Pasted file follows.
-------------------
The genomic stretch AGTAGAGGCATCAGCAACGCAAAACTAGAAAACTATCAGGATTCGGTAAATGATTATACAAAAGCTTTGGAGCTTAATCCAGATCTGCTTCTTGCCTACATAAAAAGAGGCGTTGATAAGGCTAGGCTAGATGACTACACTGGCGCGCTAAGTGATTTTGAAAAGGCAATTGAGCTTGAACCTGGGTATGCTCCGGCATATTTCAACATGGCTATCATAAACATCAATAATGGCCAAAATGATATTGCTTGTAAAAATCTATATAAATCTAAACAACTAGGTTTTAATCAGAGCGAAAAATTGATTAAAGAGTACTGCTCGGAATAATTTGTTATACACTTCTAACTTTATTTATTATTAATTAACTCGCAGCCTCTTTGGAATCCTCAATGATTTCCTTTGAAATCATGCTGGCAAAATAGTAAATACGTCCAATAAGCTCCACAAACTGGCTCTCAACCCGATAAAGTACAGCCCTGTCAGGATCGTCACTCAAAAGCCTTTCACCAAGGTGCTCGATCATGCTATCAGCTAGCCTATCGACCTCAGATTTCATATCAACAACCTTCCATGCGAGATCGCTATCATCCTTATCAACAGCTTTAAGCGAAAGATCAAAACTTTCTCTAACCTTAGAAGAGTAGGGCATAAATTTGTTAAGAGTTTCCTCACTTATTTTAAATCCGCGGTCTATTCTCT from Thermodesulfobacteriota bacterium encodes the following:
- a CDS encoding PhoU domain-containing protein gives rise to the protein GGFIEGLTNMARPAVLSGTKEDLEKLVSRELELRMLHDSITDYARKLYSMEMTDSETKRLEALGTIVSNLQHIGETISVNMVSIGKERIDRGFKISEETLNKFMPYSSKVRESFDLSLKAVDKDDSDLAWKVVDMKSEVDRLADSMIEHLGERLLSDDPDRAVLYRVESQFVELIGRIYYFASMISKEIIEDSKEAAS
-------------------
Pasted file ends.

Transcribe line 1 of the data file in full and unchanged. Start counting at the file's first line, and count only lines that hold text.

The genomic stretch AGTAGAGGCATCAGCAACGCAAAACTAGAAAACTATCAGGATTCGGTAAATGATTATACAAAAGCTTTGGAGCTTAATCCAGATCTGCTTCTTGCCTACATAAAAAGAGGCGTTGATAAGGCTAGGCTAGATGACTACACTGGCGCGCTAAGTGATTTTGAAAAGGCAATTGAGCTTGAACCTGGGTATGCTCCGGCATATTTCAACATGGCTATCATAAACATCAATAATGGCCAAAATGATATTGCTTGTAAAAATCTATATAAATCTAAACAACTAGGTTTTAATCAGAGCGAAAAATTGATTAAAGAGTACTGCTCGGAATAATTTGTTATACACTTCTAACTTTATTTATTATTAATTAACTCGCAGCCTCTTTGGAATCCTCAATGATTTCCTTTGAAATCATGCTGGCAAAATAGTAAATACGTCCAATAAGCTCCACAAACTGGCTCTCAACCCGATAAAGTACAGCCCTGTCAGGATCGTCACTCAAAAGCCTTTCACCAAGGTGCTCGATCATGCTATCAGCTAGCCTATCGACCTCAGATTTCATATCAACAACCTTCCATGCGAGATCGCTATCATCCTTATCAACAGCTTTAAGCGAAAGATCAAAACTTTCTCTAACCTTAGAAGAGTAGGGCATAAATTTGTTAAGAGTTTCCTCACTTATTTTAAATCCGCGGTCTATTCTCT from Thermodesulfobacteriota bacterium encodes the following: